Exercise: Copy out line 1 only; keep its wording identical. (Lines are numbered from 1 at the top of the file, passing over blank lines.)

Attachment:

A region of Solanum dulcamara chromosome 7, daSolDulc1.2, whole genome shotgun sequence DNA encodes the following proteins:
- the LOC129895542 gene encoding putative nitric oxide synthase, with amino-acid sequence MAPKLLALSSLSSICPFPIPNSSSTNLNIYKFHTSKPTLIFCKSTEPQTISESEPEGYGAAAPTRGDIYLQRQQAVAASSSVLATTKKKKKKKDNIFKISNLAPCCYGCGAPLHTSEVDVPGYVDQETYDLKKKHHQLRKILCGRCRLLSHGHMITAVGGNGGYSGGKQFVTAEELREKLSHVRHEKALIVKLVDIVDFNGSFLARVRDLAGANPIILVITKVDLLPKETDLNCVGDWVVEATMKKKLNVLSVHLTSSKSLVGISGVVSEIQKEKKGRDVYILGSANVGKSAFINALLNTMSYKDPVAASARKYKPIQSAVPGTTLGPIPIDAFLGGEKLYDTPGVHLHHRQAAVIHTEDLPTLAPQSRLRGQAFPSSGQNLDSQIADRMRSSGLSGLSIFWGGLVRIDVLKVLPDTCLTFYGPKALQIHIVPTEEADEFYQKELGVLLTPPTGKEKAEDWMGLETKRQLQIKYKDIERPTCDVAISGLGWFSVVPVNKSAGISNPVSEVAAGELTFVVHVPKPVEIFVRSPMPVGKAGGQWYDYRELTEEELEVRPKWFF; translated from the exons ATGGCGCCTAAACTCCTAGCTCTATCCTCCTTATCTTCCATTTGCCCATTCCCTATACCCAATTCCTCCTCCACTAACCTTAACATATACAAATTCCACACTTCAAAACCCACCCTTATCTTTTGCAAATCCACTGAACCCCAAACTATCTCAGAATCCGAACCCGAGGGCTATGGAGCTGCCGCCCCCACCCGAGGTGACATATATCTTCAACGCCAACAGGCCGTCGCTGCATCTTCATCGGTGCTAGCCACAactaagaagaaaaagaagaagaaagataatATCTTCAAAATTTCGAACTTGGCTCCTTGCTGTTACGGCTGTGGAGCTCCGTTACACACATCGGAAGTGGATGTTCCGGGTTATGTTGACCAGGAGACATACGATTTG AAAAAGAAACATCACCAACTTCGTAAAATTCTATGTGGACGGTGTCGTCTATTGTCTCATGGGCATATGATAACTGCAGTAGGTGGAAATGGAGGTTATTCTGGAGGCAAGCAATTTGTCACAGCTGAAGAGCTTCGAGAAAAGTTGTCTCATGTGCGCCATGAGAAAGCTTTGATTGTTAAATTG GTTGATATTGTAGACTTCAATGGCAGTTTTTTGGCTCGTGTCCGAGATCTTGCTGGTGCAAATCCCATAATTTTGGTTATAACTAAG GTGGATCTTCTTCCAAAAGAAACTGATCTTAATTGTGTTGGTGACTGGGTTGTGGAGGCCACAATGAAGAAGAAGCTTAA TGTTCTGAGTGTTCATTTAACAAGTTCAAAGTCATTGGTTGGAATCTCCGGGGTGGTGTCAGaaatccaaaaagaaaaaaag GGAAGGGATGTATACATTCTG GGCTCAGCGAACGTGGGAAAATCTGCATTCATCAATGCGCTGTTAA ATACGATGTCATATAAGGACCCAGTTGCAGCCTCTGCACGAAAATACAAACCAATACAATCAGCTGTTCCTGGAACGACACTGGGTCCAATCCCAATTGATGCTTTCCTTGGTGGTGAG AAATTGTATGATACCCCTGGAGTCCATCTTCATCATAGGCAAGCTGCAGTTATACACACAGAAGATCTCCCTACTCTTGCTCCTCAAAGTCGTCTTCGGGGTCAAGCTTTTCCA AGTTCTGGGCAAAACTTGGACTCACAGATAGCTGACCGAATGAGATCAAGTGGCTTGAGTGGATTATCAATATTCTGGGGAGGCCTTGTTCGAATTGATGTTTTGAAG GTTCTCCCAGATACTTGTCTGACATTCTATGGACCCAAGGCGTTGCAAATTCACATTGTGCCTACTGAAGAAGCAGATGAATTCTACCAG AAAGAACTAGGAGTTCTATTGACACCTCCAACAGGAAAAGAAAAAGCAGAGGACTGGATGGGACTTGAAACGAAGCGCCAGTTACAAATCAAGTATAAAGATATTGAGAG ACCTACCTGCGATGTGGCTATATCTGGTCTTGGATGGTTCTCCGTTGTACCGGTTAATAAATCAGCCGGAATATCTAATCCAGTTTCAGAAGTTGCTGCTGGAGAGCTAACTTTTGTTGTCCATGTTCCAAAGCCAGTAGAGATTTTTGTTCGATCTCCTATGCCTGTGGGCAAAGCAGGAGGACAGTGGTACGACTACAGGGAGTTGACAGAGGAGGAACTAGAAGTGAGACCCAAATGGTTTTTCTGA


A region of Solanum dulcamara chromosome 7, daSolDulc1.2, whole genome shotgun sequence DNA encodes the following proteins: